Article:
In the beds – turnips, more radish, flat leaf parsley and coriander, in modules – cauliflower and globe artichoke. More herbs and leaf salad sowings to follow.
Reading this week: In Pursuit of Butterflies by Matthew Oates
…. would have been the instruction to a small nipper shelling home grown peas in the early and mid 20th century as they are a sweet treat. I have been known to pull off a few pods for shelling and eating whilst out working in the polytunnel.
We have been harvesting the remainder of the pea crop sown outside. From field to freezer in less than an hour to ensure we retain as much sugar in the vegetable. Like sweetcorn the sugars in peas rapidly turn to starch once picked, which is why I never buy peas or sweetcorn in the vegetable aisle of a supermarket.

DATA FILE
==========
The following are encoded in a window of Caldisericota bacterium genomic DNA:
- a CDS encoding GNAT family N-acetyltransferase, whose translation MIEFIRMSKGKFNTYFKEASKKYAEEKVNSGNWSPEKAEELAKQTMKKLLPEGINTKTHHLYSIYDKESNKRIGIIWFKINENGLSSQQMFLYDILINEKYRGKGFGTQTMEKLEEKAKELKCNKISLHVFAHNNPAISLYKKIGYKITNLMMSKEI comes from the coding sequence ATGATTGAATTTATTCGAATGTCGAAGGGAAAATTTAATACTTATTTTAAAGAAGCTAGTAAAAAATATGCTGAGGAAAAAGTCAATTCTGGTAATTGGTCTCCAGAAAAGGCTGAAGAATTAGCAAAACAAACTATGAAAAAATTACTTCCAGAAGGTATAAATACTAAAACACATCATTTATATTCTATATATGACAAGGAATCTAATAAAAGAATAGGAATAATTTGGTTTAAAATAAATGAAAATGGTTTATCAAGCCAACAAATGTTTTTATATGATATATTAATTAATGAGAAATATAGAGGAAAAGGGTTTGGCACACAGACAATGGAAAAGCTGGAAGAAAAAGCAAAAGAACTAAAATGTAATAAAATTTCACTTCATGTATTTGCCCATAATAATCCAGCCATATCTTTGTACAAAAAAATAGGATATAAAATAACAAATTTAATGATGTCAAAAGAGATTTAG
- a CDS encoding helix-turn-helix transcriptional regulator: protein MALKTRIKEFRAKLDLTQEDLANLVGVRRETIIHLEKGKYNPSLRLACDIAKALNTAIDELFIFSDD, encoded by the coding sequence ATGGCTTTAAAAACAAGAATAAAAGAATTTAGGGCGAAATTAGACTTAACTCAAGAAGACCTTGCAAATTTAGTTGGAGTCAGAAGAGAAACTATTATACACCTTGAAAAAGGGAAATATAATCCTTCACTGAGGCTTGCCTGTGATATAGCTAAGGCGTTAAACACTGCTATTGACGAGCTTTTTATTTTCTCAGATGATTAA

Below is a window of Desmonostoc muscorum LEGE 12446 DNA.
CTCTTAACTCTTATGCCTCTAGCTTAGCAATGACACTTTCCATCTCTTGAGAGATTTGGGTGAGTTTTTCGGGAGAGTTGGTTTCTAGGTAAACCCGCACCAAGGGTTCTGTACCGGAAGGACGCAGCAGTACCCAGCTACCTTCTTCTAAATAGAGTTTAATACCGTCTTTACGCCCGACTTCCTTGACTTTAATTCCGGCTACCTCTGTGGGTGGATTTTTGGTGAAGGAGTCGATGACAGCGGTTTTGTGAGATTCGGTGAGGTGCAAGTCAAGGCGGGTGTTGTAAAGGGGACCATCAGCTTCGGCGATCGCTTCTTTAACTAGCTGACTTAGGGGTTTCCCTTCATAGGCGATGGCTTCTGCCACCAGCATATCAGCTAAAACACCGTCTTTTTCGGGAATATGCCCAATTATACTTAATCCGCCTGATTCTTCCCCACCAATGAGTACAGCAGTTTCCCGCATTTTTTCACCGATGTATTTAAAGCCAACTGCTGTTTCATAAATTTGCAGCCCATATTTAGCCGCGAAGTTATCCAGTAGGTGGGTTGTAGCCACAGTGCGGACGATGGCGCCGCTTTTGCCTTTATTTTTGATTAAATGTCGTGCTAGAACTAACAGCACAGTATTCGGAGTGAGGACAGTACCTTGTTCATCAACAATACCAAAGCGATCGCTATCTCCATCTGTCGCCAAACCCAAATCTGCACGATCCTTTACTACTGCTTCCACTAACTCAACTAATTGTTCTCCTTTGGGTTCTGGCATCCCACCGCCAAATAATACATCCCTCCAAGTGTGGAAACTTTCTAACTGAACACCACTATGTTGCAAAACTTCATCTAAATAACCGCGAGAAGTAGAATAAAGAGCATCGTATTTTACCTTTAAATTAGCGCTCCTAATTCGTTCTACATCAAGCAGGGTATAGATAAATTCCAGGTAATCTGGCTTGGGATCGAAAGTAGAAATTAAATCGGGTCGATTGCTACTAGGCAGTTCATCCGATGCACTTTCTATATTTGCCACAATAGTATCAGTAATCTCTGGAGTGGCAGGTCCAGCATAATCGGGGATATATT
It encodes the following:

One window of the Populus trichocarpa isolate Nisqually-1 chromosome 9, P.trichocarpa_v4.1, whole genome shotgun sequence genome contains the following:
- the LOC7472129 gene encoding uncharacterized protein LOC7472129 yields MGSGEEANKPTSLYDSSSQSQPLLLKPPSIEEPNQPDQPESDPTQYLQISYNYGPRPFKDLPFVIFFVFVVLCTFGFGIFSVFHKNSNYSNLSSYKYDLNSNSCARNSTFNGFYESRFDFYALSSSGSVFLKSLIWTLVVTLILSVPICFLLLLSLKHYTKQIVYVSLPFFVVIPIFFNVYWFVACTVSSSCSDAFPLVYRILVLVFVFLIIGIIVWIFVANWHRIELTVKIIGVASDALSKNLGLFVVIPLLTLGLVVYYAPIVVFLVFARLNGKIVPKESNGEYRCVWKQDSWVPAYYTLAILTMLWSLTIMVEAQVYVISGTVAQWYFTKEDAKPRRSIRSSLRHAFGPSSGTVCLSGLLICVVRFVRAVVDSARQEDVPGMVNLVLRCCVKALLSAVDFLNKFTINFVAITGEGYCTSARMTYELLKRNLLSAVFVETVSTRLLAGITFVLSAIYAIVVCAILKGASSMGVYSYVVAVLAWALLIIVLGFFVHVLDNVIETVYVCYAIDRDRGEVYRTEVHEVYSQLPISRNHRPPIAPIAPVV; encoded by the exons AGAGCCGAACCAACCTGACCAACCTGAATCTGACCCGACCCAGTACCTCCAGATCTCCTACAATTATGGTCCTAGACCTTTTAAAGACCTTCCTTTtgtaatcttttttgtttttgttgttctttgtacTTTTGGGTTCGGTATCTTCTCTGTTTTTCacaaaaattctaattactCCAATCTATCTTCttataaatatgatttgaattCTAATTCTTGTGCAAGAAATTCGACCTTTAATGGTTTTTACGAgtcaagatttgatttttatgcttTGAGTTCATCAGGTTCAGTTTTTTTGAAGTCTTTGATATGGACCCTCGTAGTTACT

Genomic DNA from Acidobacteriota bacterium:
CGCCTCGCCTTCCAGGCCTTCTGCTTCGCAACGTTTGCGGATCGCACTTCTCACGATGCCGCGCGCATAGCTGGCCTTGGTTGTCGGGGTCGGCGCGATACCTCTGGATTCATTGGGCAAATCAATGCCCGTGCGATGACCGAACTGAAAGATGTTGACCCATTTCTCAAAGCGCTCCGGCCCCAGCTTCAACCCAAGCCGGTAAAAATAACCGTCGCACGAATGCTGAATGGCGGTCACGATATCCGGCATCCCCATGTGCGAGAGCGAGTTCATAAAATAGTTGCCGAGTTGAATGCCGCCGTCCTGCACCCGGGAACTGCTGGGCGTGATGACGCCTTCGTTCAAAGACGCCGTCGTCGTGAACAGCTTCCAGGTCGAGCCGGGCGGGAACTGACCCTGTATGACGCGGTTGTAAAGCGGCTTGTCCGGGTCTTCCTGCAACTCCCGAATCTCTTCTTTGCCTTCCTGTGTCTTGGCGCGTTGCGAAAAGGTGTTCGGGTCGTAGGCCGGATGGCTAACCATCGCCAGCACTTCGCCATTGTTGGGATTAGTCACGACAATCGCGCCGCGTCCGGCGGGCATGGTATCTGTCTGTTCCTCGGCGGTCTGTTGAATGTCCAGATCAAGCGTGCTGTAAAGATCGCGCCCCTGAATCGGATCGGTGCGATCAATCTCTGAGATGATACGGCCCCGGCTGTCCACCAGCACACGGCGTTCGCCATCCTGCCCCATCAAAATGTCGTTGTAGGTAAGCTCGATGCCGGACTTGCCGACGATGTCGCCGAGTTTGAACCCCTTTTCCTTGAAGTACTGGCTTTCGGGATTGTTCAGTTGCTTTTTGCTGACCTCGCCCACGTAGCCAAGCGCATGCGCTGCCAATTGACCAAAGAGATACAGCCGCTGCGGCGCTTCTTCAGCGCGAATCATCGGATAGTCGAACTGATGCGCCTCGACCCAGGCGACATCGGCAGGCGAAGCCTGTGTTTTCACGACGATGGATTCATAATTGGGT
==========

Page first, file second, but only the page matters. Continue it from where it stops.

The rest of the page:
This year the crop was good. The sowing started off in the polytunnel in lengths of black gutter. Once the plants had grown a root system sufficient to bind the compost together we hung the gutters for a few days outdoors under fleece to harden off the plants. Then the stretches were slid out into their trenches and again covered with fleece for protection against frost and from the pigeons. Later twiggy branches were pushed into the soil to help support the vines and keep the pods off the soil. We grew short varieties as they need less support. Luck was on our side this year. There was some small damage from mice, (or voles), some damage to the leaf from pigeons and no sign whatsoever, thankfully, from pea moth.
Here in the UK, Lincolnshire and East Anglia are the main pea growing regions and the farmers produce around 90% of the UK’s requirement. It’s a race against the clock; from field to frozen in a time limit of 2.5 hours. Though I have to say the kit used is a bit more sophisticated than our fingers and bowls…..
Check out the process here: Harvesting peas